And when I moved to Austin now I’m at a bigger agency. Bigger budgets. Greater expectations. 

Instead of working with hospitality companies like the Hotel Monteleone and New Orleans Tourism, now I’m working with B2B companies like Planful and Amazon Business. 

It’s the same skills for sure, but the stakes are higher. 

Learning how to be more of a consultant. Crafting giant presentations. Learning to wine and dine clients. 

The point of it all is that. Regardless of the experience, there’s always something new to be learned. Something unexpected. Something challenging that you will have to figure out. 


But then that’s the good news. Everything is figureoutable.

Do the research. Ask the questions. Listen deeply. And make the best decision you can given the information available to you.

And most importantly, when things go wrong, don’t beat yourself up too much. Take the loss and learn from it for the next round.  

There’s not some magic book that has all the answers. It’s just doing the best you can with what you have. 

That leads me to my final thought. 

5. Keep creating for creativity’s sake. Your creative skills are your super power.

My career trajectory has been interesting. 

There’s the logical steps that led to me becoming a Creative Director, but then there are the detours that helped me to skip a few steps here and there. 

You won’t know what you love until you try a lot of things.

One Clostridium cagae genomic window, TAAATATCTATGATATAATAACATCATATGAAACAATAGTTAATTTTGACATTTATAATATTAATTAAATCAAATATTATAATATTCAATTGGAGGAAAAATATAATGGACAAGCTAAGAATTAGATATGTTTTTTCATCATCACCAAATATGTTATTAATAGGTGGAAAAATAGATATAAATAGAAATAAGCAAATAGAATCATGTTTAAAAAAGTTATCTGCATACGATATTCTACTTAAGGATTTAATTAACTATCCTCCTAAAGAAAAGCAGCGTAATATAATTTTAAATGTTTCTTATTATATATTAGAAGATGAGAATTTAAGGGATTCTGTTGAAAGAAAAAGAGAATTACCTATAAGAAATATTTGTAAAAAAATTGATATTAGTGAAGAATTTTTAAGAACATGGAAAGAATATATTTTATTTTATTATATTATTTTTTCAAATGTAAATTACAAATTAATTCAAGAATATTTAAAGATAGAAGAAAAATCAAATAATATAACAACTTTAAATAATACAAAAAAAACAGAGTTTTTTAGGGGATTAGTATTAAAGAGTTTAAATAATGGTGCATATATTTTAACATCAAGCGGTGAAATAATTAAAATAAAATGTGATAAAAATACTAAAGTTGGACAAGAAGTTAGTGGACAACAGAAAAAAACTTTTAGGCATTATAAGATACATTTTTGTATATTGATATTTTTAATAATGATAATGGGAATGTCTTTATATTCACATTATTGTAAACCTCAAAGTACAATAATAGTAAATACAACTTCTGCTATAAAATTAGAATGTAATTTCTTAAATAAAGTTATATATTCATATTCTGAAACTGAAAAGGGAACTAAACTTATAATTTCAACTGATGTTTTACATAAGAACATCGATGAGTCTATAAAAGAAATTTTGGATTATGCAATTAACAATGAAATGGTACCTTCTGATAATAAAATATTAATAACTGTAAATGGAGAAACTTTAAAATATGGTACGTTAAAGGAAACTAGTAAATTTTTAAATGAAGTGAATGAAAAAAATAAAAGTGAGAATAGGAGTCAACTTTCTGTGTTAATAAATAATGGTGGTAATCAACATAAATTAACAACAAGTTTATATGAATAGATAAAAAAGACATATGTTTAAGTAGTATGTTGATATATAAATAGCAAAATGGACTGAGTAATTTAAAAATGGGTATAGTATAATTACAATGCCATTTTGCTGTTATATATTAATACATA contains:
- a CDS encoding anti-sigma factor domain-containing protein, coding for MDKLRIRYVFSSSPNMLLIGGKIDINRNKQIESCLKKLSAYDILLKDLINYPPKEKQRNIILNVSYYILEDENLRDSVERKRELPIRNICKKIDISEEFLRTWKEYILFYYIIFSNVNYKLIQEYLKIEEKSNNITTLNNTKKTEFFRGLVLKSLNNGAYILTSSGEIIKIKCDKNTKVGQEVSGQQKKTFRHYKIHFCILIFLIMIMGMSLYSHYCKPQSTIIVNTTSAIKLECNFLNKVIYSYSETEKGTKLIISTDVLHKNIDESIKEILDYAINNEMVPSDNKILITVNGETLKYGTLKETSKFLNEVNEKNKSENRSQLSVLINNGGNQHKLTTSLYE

So I didn’t mention this, but I got my Masters in Arts Administration because I wanted to open an art gallery. 

I worked at an art gallery and hated it. 

Then I worked at a museum and liked some parts of it and hated other parts of it. 

That led me to doing communications for an Arts High school. I coordinated the marketing and wrote press releases and got kids on the news. And did tours.. Lots of tours. 

I had a brief stint as a professional photographer – even though I am not a professional photographer. 

And I cofounded a conference for Creatives called Pursuit, with two incredible women Ciera and Kristy. 

And even today I still have side projects. My most notable one is that weekly email called SoCurious that shares practical wellness tips to help people live a happier, healthier life. 

And recently I launched a live audio show on Twitter called Create and Conquer. 


Here’s your invitation to Create and Conquer

In conclusion, I genuinely believe your creative skills are your superpower. 

But there’s also this thing that happens with creative people, where we’re almost more scared than other people. Less confident than people with way worse taste. 

And so other people launch things and try, because they’re not afraid to put themselves out there. 

But then the most creative people sit on their big ideas because their inner critic is way too loud shouting in their ear. They’re afraid to put themselves all the way out there. Afraid of failing publicly and living out loud. 

But with my whole heart I believe that each of us was designed to create and conquer. 

Each of us was specifically created to make a small but meaningful impact with our gifts. 

Ok that was a lot. 

And it’s weird because that’s just scratching the surface.


This post was originally featured on my new live audio show. Create and Conquer is a live social audio show hosted by Justin Shiels that shares strategies and tips to help you grow in the creator economy.

Listen live on Mondays and Thursdays at 7:00pm CST on Twitter Spaces.